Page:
RELEASE DATE: October 1987
It’s a little insane to think that Square, the inventors of the emo-RPG, should have invested themselves so heavily into an arcade racer. But in the late Eighties, things were different for the developer now known as Square Enix. Rad Racer was pre-Final Fantasy and Square was hungry for a hit game. As such, borrowing the motif from Sega’s then-popular OutRun didn’t seem like a bad idea (especially since 3-D World Runner failed to blow minds or bring boys to the yard). Rad Racer may have been too influenced by OutRun, but it distinguished itself on the NES by being one of the console’s first arcade racers. While the racing doesn’t contain any real depth – accelerate, turn, brake, repeat – its thrilling sense of speed and excellent play control set it apart.
Rad Racer gives you two fast cars, eight crazy courses, and a plethora of obnoxious drivers with which to contend. Pick the Formula One car if you’re feeling snooty or the Ferrari 328 if you plan on picking up chicks; both cars have the same top speed. Once you’re on the course, hit the ‘A’ button and go. Signs will warn you before big turns are coming up, leaving you plenty of time to slow down. You have a full three-lane highway to maneuver on, but that won’t stop the drivers from getting in your way. On the first few courses, you can bump them with little to no damage, but in the later courses, they will flip your car if you touch them. Your car will also flip if you hit a sign or a tree or other such debris on the side of the road. On each course, there are several checkpoints that will give you more time once you pass them. Besides potential litigation and car damage, it’s crucial not to crash because your time will not stop, regardless of your tango with the road. Once your time is up, that’s it, game over. All your accomplishments are for naught and you start at the first course. If you can keep your Ferrari from crashing, maneuver around the clueless station wagons, and keep the fire burning in your heart, you might be the raddest racer of them all.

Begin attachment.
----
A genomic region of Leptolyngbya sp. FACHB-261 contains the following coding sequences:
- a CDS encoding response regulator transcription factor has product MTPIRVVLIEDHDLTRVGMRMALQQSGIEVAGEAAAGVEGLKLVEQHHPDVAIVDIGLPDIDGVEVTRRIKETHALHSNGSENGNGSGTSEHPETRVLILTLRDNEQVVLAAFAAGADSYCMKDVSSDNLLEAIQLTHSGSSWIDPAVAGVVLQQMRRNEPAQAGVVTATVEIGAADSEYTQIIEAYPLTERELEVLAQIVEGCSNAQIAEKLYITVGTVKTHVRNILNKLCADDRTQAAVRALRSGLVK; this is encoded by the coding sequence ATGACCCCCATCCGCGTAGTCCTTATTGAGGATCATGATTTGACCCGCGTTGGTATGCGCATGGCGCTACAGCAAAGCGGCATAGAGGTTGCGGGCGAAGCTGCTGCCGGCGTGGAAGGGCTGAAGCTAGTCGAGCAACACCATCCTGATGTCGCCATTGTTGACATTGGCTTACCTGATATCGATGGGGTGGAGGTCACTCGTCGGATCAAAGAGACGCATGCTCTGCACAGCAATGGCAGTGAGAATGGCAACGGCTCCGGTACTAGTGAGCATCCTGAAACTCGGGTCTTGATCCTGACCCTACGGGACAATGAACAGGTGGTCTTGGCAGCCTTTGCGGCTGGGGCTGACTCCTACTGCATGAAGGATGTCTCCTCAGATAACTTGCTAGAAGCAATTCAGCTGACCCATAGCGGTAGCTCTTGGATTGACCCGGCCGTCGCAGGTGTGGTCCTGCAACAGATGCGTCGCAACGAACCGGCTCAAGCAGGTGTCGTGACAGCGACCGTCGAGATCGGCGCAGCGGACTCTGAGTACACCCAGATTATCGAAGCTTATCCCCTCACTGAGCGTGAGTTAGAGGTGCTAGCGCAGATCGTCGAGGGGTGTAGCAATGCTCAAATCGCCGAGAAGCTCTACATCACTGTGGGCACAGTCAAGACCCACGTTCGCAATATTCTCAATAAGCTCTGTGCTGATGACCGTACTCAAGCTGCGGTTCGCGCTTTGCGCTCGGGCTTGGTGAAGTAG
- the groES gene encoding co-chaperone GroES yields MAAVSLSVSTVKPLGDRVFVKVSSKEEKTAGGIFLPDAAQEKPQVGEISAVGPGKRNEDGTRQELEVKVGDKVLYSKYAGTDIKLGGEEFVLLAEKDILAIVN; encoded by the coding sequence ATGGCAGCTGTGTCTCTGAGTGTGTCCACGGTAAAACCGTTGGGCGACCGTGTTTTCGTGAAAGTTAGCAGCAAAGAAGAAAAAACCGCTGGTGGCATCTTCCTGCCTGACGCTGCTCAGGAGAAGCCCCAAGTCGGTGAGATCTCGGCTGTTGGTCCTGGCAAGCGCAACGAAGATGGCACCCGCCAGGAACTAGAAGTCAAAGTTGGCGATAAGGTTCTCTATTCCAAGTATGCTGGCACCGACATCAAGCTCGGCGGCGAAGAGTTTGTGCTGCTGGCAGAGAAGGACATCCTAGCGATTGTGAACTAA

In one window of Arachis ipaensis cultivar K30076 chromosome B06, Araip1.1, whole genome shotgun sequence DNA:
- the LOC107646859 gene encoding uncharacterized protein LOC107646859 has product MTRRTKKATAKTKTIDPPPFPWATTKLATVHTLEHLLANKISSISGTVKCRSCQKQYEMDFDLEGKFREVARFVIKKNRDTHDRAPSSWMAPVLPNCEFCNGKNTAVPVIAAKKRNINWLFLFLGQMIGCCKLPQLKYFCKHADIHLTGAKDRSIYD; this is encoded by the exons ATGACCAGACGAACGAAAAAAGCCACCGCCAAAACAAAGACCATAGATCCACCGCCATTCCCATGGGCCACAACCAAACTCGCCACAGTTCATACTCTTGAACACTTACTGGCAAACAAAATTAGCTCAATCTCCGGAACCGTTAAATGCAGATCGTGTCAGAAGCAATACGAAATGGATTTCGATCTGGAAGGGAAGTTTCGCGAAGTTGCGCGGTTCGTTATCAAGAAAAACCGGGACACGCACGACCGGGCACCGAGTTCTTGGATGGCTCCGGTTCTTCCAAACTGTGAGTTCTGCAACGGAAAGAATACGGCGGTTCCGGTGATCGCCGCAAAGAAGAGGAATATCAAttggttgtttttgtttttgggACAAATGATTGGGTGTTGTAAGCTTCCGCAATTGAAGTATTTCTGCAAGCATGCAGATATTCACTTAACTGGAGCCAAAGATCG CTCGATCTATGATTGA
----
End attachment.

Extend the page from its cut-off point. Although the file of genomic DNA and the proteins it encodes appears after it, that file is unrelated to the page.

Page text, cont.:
PRO TIP: While Nobuo Uematsu’s music fits Rad Racer, I recommend playing while listening to Kavinsky. His tracks – especially “Testarossa Autodrive,” “Deadcruiser,” and “Grand Canyon” – glitter like beautiful Eighties neon.
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